Vertical Lookup or VLOOKUP is a function used in Excel to return a certain value in a column from another column in the same row. Today, we will learn everything about VLOOKUP Formula in Excel with examples.

**Usually, the VLOOKUP function consists of 4 parts:**

- The value you need to find
- The range in which you need to find the value and the return value
- The number of columns in the defined range containing the return value
- 0 or FALSE for an exact match with the value you are looking for and 1 or TRUE for an approximate match

**Syntax**

**VLOOKUP([value], [range], [column number], [false or true])**

**VLOOKUP Formula**

**=VLOOKUP(lookup_value_table_array, col_index_num, [range_lookup])**

Below you will find some elaboration of this formula.

**Arguments of VLOOKUP Function:**

**Lookup_value**: this is the required argument and it specifies the value needed to look up in the first month of a table.

**Table_array**: this is also the required argument and the data array that you need to look for. In the leftmost column, you will see the VLOOKUP function looks.

**Col_index_num**: This is a required argument and an integer value that specifies the column number of the given table_array that is needed to return the value from.

**Range_lookup**: this is an optional argument that shows what this function has to return for that it does not look an exact match to the lookup_value. You can set the argument to TRUE or FALSE, which clearly means:

**TRUE** – a rough match if an exact match is not found.

**FALSE** – an exact match if an exact match is not found then it will return an error.

**Excel VLOOKUP Examples**

Now, let’s move on to make some VLOOKUP formula in Excel with examples.

**How to VLOOKUP from Another Sheet in Excel?**

Practically, you will hardly notice an Excel VLOOKUP function is used in the same worksheet with data. Usually, you need to drag the matching data from another worksheet.

In the table_array argument, you need to add the name of the worksheet after an exclamation mark to VLOOKUP from a different sheet. For instance, below is the formula you can use to look for in the range A2:B10 on sheet 2.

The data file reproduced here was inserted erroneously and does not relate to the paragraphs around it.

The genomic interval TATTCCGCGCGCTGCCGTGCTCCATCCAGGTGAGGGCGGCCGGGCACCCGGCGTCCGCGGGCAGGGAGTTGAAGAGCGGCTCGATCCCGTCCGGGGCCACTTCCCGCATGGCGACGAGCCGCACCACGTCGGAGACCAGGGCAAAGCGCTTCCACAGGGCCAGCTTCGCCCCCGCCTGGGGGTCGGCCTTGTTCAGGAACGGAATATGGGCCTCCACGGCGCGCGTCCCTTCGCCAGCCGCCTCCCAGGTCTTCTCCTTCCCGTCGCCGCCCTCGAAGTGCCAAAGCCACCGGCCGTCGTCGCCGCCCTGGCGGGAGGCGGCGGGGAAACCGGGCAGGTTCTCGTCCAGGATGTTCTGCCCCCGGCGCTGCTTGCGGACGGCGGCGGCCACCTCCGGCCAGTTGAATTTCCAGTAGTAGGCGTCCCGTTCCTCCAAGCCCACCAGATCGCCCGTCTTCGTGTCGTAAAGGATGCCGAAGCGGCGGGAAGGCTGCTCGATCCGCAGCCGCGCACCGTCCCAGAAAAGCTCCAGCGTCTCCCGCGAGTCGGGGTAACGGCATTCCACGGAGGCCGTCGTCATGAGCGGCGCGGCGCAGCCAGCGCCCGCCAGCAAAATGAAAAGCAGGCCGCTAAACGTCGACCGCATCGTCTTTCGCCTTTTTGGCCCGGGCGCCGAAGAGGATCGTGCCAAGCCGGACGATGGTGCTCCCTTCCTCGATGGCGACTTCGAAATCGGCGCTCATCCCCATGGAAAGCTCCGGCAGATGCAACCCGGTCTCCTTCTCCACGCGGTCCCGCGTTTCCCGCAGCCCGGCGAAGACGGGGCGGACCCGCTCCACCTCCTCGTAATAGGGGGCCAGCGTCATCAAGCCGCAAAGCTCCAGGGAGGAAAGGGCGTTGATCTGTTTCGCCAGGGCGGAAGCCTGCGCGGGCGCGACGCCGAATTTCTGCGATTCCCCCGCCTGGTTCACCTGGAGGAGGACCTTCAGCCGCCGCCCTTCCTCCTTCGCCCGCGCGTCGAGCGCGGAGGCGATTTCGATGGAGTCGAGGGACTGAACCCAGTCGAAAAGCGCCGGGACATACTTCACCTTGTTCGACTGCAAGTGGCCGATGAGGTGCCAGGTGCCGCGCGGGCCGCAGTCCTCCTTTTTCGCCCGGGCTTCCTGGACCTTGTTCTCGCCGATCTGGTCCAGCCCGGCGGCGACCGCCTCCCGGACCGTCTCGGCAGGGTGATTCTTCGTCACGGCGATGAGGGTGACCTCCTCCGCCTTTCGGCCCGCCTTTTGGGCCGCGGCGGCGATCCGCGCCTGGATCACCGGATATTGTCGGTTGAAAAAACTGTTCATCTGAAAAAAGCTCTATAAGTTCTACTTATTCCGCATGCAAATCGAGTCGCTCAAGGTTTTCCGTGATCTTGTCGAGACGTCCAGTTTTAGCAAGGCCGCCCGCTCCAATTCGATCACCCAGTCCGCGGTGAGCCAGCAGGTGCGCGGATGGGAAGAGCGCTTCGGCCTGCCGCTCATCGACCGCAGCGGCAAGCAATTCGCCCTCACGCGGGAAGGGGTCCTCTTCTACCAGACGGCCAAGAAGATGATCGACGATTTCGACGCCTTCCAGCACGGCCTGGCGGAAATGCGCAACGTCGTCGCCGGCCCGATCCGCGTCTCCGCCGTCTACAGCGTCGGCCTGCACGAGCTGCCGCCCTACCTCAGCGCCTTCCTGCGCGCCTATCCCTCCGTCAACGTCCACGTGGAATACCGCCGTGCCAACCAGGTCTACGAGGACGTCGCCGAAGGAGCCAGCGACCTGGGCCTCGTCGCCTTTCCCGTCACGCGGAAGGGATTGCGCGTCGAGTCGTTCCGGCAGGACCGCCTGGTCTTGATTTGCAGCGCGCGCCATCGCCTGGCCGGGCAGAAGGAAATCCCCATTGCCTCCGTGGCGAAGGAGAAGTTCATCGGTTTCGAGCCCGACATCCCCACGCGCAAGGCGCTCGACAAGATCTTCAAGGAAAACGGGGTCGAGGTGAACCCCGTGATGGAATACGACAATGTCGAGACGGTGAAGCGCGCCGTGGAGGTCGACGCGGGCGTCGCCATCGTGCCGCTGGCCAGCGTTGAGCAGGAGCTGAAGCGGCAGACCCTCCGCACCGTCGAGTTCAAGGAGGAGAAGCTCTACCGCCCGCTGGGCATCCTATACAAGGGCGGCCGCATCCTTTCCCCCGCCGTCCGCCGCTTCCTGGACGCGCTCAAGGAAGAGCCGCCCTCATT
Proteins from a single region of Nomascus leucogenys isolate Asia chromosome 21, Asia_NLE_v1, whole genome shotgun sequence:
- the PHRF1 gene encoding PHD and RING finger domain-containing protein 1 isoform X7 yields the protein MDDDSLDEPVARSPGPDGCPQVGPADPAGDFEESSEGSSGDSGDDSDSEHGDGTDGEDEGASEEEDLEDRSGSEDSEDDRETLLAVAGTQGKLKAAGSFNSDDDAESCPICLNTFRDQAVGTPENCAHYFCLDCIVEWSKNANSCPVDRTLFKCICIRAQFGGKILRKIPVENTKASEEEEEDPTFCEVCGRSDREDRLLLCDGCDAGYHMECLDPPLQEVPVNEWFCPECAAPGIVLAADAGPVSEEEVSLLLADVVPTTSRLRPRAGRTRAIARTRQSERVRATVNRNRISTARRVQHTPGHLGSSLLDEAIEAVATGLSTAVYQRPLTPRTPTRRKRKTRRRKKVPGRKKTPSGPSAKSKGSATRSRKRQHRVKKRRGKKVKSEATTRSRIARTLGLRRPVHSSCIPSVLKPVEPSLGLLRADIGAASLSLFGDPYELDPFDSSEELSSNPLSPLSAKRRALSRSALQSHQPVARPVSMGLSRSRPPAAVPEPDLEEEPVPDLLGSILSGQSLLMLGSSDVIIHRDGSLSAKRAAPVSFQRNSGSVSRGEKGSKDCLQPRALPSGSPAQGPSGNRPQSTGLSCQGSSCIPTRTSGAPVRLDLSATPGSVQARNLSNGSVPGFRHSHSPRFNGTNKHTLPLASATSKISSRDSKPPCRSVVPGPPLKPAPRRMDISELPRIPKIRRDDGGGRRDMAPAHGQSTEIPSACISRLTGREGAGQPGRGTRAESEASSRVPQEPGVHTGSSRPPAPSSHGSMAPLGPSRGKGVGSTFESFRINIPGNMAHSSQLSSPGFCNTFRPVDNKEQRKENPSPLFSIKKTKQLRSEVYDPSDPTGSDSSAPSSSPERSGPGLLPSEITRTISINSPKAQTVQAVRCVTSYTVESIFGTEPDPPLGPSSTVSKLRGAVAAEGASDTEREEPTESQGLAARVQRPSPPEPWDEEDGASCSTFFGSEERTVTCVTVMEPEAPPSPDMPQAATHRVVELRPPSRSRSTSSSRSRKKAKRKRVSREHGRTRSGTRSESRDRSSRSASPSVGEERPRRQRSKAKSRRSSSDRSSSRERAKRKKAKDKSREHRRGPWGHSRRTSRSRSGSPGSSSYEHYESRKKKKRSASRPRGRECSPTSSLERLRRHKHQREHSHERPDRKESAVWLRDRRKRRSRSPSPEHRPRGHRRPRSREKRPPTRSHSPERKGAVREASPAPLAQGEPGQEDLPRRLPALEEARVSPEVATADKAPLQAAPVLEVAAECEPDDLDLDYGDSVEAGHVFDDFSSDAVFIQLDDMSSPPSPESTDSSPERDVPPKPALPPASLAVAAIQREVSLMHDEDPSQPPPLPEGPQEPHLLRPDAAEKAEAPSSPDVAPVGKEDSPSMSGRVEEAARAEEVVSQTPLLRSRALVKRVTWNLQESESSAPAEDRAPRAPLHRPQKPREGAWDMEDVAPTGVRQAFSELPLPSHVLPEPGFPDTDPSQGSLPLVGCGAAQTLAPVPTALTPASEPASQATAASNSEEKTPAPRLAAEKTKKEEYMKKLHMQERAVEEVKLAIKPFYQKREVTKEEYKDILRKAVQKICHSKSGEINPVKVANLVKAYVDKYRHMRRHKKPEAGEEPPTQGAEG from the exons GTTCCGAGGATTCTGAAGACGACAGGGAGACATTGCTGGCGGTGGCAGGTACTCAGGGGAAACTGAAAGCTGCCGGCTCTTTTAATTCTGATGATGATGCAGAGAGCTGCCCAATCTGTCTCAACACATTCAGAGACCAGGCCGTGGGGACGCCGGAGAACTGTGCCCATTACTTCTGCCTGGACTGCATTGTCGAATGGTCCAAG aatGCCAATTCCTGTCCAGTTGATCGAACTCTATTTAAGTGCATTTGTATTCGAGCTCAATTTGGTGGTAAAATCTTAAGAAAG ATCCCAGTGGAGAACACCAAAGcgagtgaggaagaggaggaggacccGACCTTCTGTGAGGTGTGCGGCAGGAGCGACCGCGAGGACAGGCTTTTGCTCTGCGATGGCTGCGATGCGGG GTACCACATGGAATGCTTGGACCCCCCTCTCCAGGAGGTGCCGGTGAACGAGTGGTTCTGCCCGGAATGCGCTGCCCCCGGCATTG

**=VLOOKUP(Product1”, Sheet2!A2:B10, 2)**

Typing the name of a sheet is not required, you just type the formula and wait for it to appear in the table_array argument. Now, get back to the lookup sheet and choose the range that the mouse is using.

This is how you can search the A2 value in the given range A2:A9 on the Prices sheet and return a matching value from column C:

**=VLOOKUP(A2, Prices!$A$2:$C$9, 3, FALSE**

Also note that you have to put a single quotation mark when the sheet name has spaces or non-alphabetical characters, such as: ‘Price list’!$A$2:$C$9.

**How to VLOOKUP from another Workbook in Excel?**

When VLOOKUP from another workbook is needed, you must add the name of the workbook in square brackets before its name. for instance, the A2 value on the sheet has Prices names in the Price_List.xlsx workbook:

**=VLOOKUP(A2, [Price_List.xlsx]Prices!$A$2:$C$9, 3, FALSE)**

On the other hand, when the workbook name consists of spaces or non-alphabetical characters, you have to put the name in single quotes:

**=VLOOKUP(A2, ‘[Price List.xlsx]Prices’!$A$2:$C$9, 3, FALSE)**

Below are some easy-to-follow steps that help you in making a VLOOKUP formula:

- Open both files and enter the formula.
- Go to the other workbook and choose the table array with the mouse.
- Add the arguments, press the ENTER key, and your formula is complete.

**Below is the visual display of the outcome:**

The VLOOKUP formula will not stop working when the file is closed with the lookup table. However, now you will see the full path for the workbook you have closed:

**Things to Consider about the VLOOKUP Function**

**We have some vital things for you to be remembered about the Excel VLOOKUP Function:**

- The VLOOKUP function lets you have a non-exact match if the range_lookup is ignored.
- When the lookup column has duplicates, you will find VLOOKUP matches the first value.
- Among all the other drawbacks, this function never gives an impression of being false and this one is the biggest limitation.
- The function is not case-sensitive.
- Suppose that an existing VLOOKUP formula is in the sheet and formulas can be fake if you add a column in the table. It happens because hard-coded column index values never change by default if the columns are removed or added.
- VLOOKUP function lets you make use of wildcards, for instance, an asterisk (*) sign or a question mark (?).

**Final Thoughts**

The above-mentioned methods are keynotes to make VLOOKUP formula in Excel with examples. You can use any method and the answer will be as per your requirements. Keep trying new methods for Excel functions and continue exploring Excel.